The Dragon Invasion

How the role-playing game came to Japan.

The Magazine
Jan 27, 2014 · 9 min read
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Henk Rogers today.

Idea man

The American author Saul Bellow wrote that humans live amid the realm of ideas much more than they live amid nature. For Rogers and a group of like-minded students at the University of Hawaii in the late 1970s, those ideas lurked in dank caverns of the imagination. Some of them even breathed fire.

Lost in translation

It was a reckless and, in some ways, baseless decision. “My only experience writing code was some college assignments,” he says. “I had never built a product. I had no idea what I was getting into. But I did have a bold vision for the game: a full Dungeons and Dragons game featuring fighters, warriors, wizards, clerics. All of that stuff.”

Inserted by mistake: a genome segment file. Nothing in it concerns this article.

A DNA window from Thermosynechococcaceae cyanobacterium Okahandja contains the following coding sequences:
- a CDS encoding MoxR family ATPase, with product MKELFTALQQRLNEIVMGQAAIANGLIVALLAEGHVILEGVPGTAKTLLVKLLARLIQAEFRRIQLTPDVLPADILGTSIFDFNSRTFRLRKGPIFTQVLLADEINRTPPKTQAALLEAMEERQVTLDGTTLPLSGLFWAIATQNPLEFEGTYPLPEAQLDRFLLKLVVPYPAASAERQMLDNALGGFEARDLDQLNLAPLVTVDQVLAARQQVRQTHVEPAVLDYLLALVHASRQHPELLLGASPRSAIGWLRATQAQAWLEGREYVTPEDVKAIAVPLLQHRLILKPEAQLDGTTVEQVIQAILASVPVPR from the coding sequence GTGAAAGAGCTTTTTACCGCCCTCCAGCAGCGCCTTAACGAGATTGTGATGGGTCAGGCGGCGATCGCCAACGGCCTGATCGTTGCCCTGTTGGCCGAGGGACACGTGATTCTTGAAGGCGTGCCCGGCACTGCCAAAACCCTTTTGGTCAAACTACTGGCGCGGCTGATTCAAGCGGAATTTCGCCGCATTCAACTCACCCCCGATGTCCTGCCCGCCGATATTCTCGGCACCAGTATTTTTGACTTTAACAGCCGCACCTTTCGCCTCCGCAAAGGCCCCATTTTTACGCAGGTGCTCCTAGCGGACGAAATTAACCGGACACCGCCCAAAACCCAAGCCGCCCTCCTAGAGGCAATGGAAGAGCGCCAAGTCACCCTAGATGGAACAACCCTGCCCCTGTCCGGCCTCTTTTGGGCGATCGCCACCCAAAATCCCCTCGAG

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Black Onyx

Dropping gems

By January the investment money was almost all gone. As a final attempt to drum up interest in the game, Rogers hired a translator and visited the offices of every computer magazine in Japan at the time. “I sat down with each editor and asked them for their name. I typed this in and then asked them to choose the head that looked most like them. In this way I taught them how to roll a D&D character. Then I left them to play.”


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This article originally appeared in Issue 26 (Sept. 26, 2013)

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A fortnightly periodical of features for curious people. Get The Magazine app for iPad, iPhone, & iPod touch in the iOS App Store, or subscribe on the Web.

The Magazine on Medium

Narrative non-fiction writing from a fortnightly periodical for curious people with a technical bent.

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